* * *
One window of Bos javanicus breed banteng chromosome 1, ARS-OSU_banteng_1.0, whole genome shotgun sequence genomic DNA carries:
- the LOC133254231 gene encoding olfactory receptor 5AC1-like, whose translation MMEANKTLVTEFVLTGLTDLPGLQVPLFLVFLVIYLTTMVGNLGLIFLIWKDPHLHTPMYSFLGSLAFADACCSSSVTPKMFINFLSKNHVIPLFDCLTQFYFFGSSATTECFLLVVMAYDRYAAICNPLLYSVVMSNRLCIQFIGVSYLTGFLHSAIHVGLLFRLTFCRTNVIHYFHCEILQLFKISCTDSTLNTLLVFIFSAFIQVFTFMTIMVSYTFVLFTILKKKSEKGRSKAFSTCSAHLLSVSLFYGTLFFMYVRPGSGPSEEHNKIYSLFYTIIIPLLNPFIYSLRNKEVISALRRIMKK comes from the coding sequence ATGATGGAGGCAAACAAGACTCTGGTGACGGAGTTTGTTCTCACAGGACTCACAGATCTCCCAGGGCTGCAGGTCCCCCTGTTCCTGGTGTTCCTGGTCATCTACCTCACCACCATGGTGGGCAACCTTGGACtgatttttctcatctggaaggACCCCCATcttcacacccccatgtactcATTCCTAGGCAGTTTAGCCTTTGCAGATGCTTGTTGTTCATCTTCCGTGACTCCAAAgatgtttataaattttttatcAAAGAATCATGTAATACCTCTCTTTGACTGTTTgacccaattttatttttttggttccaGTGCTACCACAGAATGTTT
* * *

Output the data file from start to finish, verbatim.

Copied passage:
One window of Bos javanicus breed banteng chromosome 1, ARS-OSU_banteng_1.0, whole genome shotgun sequence genomic DNA carries:
- the LOC133254231 gene encoding olfactory receptor 5AC1-like, whose translation MMEANKTLVTEFVLTGLTDLPGLQVPLFLVFLVIYLTTMVGNLGLIFLIWKDPHLHTPMYSFLGSLAFADACCSSSVTPKMFINFLSKNHVIPLFDCLTQFYFFGSSATTECFLLVVMAYDRYAAICNPLLYSVVMSNRLCIQFIGVSYLTGFLHSAIHVGLLFRLTFCRTNVIHYFHCEILQLFKISCTDSTLNTLLVFIFSAFIQVFTFMTIMVSYTFVLFTILKKKSEKGRSKAFSTCSAHLLSVSLFYGTLFFMYVRPGSGPSEEHNKIYSLFYTIIIPLLNPFIYSLRNKEVISALRRIMKK comes from the coding sequence ATGATGGAGGCAAACAAGACTCTGGTGACGGAGTTTGTTCTCACAGGACTCACAGATCTCCCAGGGCTGCAGGTCCCCCTGTTCCTGGTGTTCCTGGTCATCTACCTCACCACCATGGTGGGCAACCTTGGACtgatttttctcatctggaaggACCCCCATcttcacacccccatgtactcATTCCTAGGCAGTTTAGCCTTTGCAGATGCTTGTTGTTCATCTTCCGTGACTCCAAAgatgtttataaattttttatcAAAGAATCATGTAATACCTCTCTTTGACTGTTTgacccaattttatttttttggttccaGTGCTACCACAGAATGTTT